A mining concession is presently the main form of production relations in the mining industry of many countries. A detailed legislation on concessions is a characteristic feature of the concession relations abroad, also founded on the legally-binding form of relations in the civil law, which equally ensures the protection of the interests of the state and of concessionaires.

As distinct from public administrative regulation through authorizations issued on the basis of a licensing system, contractual relations demonstrate an

individual approach of the state based on concrete agreements with a concessionaire, for instance, such as agreements on product sharing, leasing, the use of mineral resources, etc.

From the point of view of the state, concessions are an advantageous form of relations between the state and the mineral resources user.

For several years now the RF State Duma has been working on a draft law On Concession Agreements. Back in the 1920s, our country concluded an agreement on oil production in Sakhalin with a Japanese concession company. It is expedient to employ this form of mineral resources use even now. This, however, calls for particular laws on oil and gas concessions.

Very important besides concessions in the sphere of hydrocarbons production are production sharing contracts.

Another widespread form of the use of mineral resources is an agreement on provision of services involving a certain risk. Usually, such agreements are of two kinds: the first kind provides for the risk to be shared equally by both sides; the second provides for the entire risk involved in the prospecting and exploration operations to be borne by the contractor company. Under effective law land lease for mining purposes is also a special form of relations, particularly in the sphere of exploration and production of hydrocarbons.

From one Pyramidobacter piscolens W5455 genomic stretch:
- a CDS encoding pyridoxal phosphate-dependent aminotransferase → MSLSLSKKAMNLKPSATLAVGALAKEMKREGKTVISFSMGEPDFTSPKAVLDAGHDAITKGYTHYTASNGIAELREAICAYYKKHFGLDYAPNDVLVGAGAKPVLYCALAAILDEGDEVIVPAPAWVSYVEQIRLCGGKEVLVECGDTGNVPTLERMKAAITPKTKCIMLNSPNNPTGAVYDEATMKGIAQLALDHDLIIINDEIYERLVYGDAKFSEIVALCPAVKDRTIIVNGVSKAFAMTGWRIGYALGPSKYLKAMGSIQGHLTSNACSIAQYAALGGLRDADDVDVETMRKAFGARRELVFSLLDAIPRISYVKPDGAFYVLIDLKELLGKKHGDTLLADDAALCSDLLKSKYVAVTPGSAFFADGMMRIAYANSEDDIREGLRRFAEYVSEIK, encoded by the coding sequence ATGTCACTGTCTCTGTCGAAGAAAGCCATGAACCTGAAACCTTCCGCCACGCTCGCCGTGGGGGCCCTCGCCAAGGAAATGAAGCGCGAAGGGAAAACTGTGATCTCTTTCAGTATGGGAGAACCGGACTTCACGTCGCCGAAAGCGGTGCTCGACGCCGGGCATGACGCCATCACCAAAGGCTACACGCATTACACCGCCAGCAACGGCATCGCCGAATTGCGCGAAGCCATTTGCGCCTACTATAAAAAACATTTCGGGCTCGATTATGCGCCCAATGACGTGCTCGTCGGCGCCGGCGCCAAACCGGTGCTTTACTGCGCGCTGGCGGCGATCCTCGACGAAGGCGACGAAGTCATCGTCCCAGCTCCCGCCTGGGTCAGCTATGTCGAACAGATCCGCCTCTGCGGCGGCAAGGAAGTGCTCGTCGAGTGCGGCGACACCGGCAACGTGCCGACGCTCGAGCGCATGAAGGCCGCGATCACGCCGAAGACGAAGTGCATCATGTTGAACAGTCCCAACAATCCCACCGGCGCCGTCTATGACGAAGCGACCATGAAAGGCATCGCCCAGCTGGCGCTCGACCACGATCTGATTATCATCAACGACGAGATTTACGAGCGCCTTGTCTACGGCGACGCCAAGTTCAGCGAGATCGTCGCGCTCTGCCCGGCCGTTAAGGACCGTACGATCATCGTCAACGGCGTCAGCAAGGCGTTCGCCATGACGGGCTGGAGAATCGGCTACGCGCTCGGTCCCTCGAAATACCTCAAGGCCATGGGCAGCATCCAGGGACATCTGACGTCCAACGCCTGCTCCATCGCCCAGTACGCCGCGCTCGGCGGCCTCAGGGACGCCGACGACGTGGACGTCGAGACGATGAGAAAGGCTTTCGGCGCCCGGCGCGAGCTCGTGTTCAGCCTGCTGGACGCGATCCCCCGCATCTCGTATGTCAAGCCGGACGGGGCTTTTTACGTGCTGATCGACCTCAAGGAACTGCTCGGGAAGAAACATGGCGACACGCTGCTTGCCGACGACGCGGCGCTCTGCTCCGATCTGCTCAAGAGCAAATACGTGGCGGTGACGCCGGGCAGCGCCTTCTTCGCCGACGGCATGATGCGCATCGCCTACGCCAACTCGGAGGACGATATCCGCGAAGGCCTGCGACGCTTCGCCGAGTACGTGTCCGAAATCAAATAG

All of the aforementioned and other forms of relations existing in the foreign mining law can be used in the Russian legislation as well. Under the Russian law, each of these forms has to be legalized in accordance with the RF Constitution.

To bridge the gaps in the regulation of mining relations, it is essential that a full-bodied legal framework be created to ensure effective state control and supervision over the rational use of mineral wealth and the operation of mining enterprises.

Such a framework should be formed as an integral and lucid system of mining laws supported by a necessary set of regulations which would ensure enforcement of the mining legislation and protection of the rights of the parties to mining relations. Such a system is especially important for the oil and gas industry, which is vital for Russia.




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Oil of Russia, No. 1, 2005